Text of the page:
In this era of high-stakes testing, recess has taken a back seat to more scholarly pursuits. But don't be so quick to dismiss the value of downtime, according to the American Academy of Pediatrics.
The organization began studying the importance of taking a break in 2007. The results? Play doesn't just give kids a physical boost during the day, but a cognitive one as well, said Dr. Robert Murray, a pediatrician and professor of human nutrition at Ohio State University and co-author of a new policy statement on the subject, published recently in the journal Pediatrics.
While the new statement does not get into specifics — such as the number or length of breaks students should get in a day — the overarching message is that play is essential. Yet, only three states — Delaware, Virginia and Nebraska — require 20 minutes of elementary school recess a day. We had Murray shed light on the latest findings. Here is an edited transcript:
Q: Why do kids need downtime between academic time?
A: Everyone needs time interspersed with cognitive activity to process what they've learned. For kids, it's especially important if you want to get the most productivity between academic challenges. It's not enough to switch from reading to math. ... You actually need a break. The science shows that you're better able to mentally prepare for the next challenge. Most adults know their attention span wanes after 30 to 40 minutes. We get up, get coffee, talk to a friend. Kids need that time scheduled for them, too, which is why recess is so important.
Q: Why is recess seen as something frivolous?
A: Administrators are all under the gun to squeeze in as much academics as possible. But the science says that if you eliminate recess and free play, principals and others are taking away one of their best allies. If we want them to do well, you've got to give kids that break. You just can't keep going and be optimally productive.
Q: Is this just a consideration for younger kids?
A: It's important for both middle and high school students, too, but they get more of a natural break moving between classes. With elementary school students, that's not the case, so it actually has to be thought about and scheduled, so they can step away from a concentrated academic endeavor, decompress and come back for the next one.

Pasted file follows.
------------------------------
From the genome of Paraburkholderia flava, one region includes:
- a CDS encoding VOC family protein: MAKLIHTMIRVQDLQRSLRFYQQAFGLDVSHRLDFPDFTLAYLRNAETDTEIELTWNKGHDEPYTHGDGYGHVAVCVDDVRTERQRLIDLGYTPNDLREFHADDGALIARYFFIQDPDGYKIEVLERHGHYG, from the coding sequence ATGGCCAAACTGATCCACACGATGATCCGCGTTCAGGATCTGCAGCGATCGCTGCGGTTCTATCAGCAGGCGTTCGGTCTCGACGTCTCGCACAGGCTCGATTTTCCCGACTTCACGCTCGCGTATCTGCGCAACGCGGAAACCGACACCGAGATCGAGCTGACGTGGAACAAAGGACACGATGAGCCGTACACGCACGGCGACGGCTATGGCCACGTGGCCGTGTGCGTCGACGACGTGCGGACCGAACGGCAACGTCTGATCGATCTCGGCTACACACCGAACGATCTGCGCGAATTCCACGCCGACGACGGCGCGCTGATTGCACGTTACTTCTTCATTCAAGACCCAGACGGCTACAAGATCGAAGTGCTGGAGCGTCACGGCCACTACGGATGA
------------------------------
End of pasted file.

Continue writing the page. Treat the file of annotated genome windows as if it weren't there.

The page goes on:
Q: Taking more time out of the day doesn't sound like a strategy to be competitive. Aren't we falling behind China and India?
A: The (American Academy of Pediatrics) is not in a position to lecture educators on how to educate, but we feel that the science accumulated in the last 20 years is very clear. ... Just as being well-rested and well-fed plays a role in learning, so does this recess piece. This should be the child's time ... and not taken away for academic or disciplinary reasons. If you want to train an athlete to perform optimally, you know it's best not to work them out at full capacity, seven days a week. It's no different with academics.
Q: Are there other benefits?
A: We saw tremendous social and emotional learning going on during recess. How to interact, compromise mediate conflict, play within rules and be creative. When kids do that on their own, they get a huge infusion of life skills — and ones we value immensely. And if you don't get that during recess, there aren't too many other places to get it.
Q: What about kids who attend schools in dangerous neighborhoods or without playground equipment?
A: The first consideration has to be safety — and that includes equipment. But one thing we were struck by is that equipment does not have to be fancy. ... Give kids a rubber ball and paint some squares on the ground and you're good. Also, whether recess is indoors, outdoors, structured or unstructured play, it needs to be well-supervised by trained individuals who take their jobs seriously.
Q: So what should parents do if they want to advocate for recess?
A: Talk to your teacher, principal or wellness council. This is a very grass-roots issue ... so that's where you make the change.